4. I’ve used an angled peen and prefer it. All my hammers are either ball peen or cross peen, but I bought a small hammer head of a type whose name I can’t remember. It is what a ball peen would look like if you were to squish the ball flattish. I twisted it from a cross to and angled peen. Not all that useful since is so small, but I use it occasionally.
  5. My Freshmen biology professor pronounced protein as protean so we would never forget how to spell it.
  6. 6’1” That would probably make yours about 2” too short, assuming you didn’t make it and it was built for a male of average height. I think that is 5’9”. I don’t remember how tall mine is, I didn’t make mine. A friend made it for me. All I made was the pot after the brake drum he had put in it rusted out. It is at a height I like. It allows me to stand straight without stooping over or feel like I have to reach up to it.
  7. How far are you from Sulphur? Brent Bailey is going to be at the SCABA Conference in October.
  8. I soaked the smaller, misshapen one. It really makes the errors pop. I knew I had squished the edges of the leaf spring down over the sides, but didn’t realize it was so severe. I drew red lines in the approximate spots where I plan to trim the leaf spring. One thing I did not expect about the WI was one bar was a bit different than the rest even though all came from the same window bars. I also didn’t expect the pattern to be so randomly twisted and smushed.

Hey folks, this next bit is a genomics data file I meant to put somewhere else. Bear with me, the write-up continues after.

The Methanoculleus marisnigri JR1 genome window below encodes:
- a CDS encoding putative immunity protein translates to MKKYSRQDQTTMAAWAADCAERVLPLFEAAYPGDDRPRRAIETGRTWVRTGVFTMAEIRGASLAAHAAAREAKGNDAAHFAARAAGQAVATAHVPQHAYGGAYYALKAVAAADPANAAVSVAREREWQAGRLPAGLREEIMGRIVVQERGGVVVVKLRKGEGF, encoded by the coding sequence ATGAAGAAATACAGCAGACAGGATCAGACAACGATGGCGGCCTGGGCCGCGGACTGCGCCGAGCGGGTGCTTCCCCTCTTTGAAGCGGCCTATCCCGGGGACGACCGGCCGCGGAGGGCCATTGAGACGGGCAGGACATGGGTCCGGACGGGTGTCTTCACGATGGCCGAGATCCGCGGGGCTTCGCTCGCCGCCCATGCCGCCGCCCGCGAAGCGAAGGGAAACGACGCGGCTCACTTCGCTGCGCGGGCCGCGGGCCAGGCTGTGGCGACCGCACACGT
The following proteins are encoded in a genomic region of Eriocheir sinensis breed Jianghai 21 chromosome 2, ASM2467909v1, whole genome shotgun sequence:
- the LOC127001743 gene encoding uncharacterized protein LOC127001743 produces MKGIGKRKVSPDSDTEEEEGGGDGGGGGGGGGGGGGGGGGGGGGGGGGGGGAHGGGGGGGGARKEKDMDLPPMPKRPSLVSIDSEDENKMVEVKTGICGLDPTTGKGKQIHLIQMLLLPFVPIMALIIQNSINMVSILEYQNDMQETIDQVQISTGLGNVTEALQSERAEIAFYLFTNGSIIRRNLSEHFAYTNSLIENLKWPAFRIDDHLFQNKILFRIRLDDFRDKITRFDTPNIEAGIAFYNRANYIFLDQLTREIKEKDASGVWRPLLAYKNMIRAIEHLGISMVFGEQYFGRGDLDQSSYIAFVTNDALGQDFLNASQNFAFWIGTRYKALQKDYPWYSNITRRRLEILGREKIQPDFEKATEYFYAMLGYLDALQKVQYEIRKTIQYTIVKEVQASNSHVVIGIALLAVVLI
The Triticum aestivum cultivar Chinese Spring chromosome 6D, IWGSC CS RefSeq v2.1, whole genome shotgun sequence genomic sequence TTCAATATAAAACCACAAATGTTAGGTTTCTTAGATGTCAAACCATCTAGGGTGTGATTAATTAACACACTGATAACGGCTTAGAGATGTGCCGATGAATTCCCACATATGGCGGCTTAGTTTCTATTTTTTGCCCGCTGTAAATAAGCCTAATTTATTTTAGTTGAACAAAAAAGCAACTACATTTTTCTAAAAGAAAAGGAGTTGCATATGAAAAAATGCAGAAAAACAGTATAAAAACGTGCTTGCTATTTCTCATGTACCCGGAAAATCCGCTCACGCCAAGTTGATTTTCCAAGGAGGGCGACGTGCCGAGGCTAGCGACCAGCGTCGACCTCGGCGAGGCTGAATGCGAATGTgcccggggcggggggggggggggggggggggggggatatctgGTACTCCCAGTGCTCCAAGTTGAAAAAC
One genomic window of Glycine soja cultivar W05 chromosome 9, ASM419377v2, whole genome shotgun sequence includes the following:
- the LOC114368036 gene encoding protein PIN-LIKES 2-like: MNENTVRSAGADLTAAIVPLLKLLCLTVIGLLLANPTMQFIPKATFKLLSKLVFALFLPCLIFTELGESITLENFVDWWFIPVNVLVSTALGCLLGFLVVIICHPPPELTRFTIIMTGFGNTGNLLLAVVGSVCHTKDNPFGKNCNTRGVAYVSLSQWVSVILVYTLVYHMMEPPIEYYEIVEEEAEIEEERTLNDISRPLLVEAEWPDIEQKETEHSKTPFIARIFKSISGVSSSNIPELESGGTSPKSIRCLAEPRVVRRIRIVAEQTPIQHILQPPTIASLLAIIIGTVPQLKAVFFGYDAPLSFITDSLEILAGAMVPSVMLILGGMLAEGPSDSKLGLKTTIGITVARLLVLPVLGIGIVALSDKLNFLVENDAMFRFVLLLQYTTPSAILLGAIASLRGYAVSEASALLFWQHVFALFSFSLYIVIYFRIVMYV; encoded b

9. Just noticed the acid soak part of your comment. I’ve begun working on both hammers again. The smaller one is not taking well around the edges of the faces. I believe I will give it a soak.
  10. I let my grandson and Granddaughter heat 1/4” steel and beat on it. Before that I went over a few basic safety rules. Assume any steel is hot until you know it is not. Keep the hot end pointed in a safe direction when moving and let everyone know you will soon be moving. Safety glasses at all times. No you may not wear those neoprene gloves your mom bought for you to stay warm out here. Same for the fuzzy coat she gave you. You will wear leather gloves and do not get them wet. If you knock a piece of coal on the ground, do not pick it up with your fingers, even if it is not glowing. Always be aware of what others around you are doing and be ready for them to do something incredibly stupid. And no, you cannot make a sword. Really, once they brand their leg once, they are very unlikely to do it again. I tried working with both at the same time, but it was too much for me to keep track of.